In a Zoom webinar earlier this week, Sabine Lunz, the paper and printing guru behind PaperSpecs—an innovative resource for creatives who love the tactile experience provided by paper and print—unveiled their top seven design trends in print for 2021. Below is a synopsis of each trend so, you too, can think about incorporating any one of them (or more!) into your company or organization’s next branding project.
Trend 1: Sustainability
The sustainability awareness bar was raised in 2020 (probably by all of us being at home more and receiving all those delivery boxes day after day). Sustainability is seen as more achievable now, and consumers like brands that are aware of their environmental impact. There are several ways to be more sustainable with printing and paper.
1) Right-sizing – no more oversized packages for products (ie: the tiny tube of lotion in a giant box with nothing else)
2) Printing on demand – less waste in printing, storage of materials, and disposing of leftover materials
3) Overall waste reduction – A printer might recommend reducing the size of a brochure you are designing by an eighth of an inch because it will save you from using thousands of extra sheets of paper, more ink, and more energy.
4) Reuse – More people are using well-constructed containers/packages to fulfill the same or a different function (ie: refillable food containers at grocery stores; turning cool packaging into storage containers for household items).
5) Recycling – Post-consumer waste in paper production is higher than before. Paper companies are finding ways to use all sorts of materials to make paper like recycled cotton (t-shirts, blue jeans), disposable coffee cups, and alternative fibers like hemp and wheat straw.
Trend 2: Swiss Binding
While exposed thread binding (called smythe binding) is not new, using it as an integral part of your brand’s design is currently hot. Multiple signatures of a printed piece are stitched together with colorful, exposed thread binding. But, what’s different about Swiss binding is that the sewn text block is then glued to the back cover, NOT to the spine, showing off the thread binding when the piece is opened.
Trend 3: Bright Optimism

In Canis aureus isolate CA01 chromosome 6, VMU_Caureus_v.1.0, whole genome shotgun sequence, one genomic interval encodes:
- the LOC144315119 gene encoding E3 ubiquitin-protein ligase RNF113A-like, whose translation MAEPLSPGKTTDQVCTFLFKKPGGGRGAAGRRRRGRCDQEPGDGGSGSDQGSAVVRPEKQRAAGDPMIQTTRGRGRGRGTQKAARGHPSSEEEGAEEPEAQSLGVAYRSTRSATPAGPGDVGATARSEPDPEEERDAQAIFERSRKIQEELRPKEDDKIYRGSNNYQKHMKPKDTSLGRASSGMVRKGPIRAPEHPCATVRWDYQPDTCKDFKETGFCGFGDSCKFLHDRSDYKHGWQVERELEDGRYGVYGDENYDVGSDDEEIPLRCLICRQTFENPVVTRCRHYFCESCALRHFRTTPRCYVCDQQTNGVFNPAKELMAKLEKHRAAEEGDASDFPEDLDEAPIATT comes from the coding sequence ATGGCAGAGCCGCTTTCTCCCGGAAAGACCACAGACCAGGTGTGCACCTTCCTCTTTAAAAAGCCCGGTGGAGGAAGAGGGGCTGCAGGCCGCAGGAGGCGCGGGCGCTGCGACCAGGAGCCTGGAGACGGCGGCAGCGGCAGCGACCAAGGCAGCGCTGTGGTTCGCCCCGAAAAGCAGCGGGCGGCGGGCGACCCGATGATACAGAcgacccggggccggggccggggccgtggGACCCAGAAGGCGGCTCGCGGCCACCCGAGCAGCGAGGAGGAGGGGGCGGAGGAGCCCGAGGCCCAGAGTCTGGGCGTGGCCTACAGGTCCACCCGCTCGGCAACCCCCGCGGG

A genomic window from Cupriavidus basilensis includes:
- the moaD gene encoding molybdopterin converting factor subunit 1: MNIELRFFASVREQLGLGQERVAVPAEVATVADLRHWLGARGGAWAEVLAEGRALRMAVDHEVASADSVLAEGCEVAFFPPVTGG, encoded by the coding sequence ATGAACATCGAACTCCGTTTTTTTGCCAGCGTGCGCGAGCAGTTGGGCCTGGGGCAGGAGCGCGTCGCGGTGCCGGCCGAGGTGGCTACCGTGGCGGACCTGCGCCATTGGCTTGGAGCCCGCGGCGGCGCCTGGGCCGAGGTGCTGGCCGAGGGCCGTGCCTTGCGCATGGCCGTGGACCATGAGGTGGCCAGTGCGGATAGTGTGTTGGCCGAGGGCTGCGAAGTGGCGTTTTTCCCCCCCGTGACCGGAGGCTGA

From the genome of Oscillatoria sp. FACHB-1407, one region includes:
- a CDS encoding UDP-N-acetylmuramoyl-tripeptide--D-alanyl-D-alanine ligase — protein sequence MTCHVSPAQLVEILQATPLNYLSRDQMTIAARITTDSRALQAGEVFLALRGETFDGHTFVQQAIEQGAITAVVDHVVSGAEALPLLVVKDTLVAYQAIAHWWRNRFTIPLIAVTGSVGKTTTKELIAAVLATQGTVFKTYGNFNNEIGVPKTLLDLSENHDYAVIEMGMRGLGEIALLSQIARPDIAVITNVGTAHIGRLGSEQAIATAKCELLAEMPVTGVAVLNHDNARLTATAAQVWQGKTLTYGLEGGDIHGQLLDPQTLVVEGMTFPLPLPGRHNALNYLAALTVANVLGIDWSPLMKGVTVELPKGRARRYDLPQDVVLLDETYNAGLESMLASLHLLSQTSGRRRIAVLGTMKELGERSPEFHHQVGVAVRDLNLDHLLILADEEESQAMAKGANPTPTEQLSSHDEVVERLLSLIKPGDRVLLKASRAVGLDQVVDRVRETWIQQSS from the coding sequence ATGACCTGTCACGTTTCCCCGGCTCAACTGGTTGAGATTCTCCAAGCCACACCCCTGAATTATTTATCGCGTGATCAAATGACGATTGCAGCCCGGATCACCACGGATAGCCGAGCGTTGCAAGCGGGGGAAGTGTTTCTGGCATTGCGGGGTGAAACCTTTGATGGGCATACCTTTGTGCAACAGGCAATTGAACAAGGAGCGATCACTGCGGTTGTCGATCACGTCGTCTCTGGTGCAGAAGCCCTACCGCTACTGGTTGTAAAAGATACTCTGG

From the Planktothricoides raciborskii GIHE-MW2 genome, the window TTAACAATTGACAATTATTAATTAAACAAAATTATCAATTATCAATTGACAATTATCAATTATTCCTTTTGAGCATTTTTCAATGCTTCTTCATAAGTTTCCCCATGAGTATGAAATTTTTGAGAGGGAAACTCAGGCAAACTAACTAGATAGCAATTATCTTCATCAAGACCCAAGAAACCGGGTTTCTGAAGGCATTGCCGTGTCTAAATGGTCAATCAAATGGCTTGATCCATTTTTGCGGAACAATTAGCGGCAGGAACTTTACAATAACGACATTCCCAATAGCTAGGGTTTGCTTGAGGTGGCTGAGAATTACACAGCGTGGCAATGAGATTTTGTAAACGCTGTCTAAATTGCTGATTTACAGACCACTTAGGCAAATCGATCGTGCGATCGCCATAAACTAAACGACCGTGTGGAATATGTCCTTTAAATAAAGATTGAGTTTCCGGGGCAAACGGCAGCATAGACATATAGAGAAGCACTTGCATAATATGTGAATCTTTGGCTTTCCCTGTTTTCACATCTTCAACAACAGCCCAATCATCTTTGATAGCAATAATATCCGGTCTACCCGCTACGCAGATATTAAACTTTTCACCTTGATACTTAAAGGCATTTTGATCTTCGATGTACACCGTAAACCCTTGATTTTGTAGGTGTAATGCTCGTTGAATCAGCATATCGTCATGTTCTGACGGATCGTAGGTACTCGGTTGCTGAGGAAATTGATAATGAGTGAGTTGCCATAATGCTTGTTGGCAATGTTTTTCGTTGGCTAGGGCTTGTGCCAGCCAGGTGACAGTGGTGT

The pandemic is still here as we are all aware, but there are glimmers of hope and optimism. Various vaccines against COVID-19 are being rolled out and we have a new president along with a history-making vice president and cabinet. This hope and optimism are reflected in the use of brighter, more optimistic colors in printed pieces.
Designers incorporating fluorescent inks, neon inks, custom match inks, and touch plates into their creative concepts. Both offset and digital printing are also using the Extended Gamut. That means using CMYK inks plus Orange, Green, and Violet (OGV). By adding three additional base inks into the process, solid colors that have traditionally been difficult to achieve can now match closer. For example, orange colors will look truer and cleaner when orange ink is introduced to a print process instead of trying to achieve a suitable match by mixing yellow and magenta inks together. The introduction of orange/green/violet inks helps create brighter colors and photos. Plus, now 99% of PMS colors can be reproduced digitally with the extended gamut and fluorescent inks.
Trend 4: Haptics
Tactile effects in printing are extremely popular. They spark the senses and create a connection between the brand and consumers through touch. Substrates like linen, felt, cork, wood veneer, wood grain are being printed on. Finishing techniques like embossing, UV coatings for offset and polymer coatings for digital, laminates (like soft touch), specialty coatings that create well-known textures (ie: sandpaper, leather) will be widely used.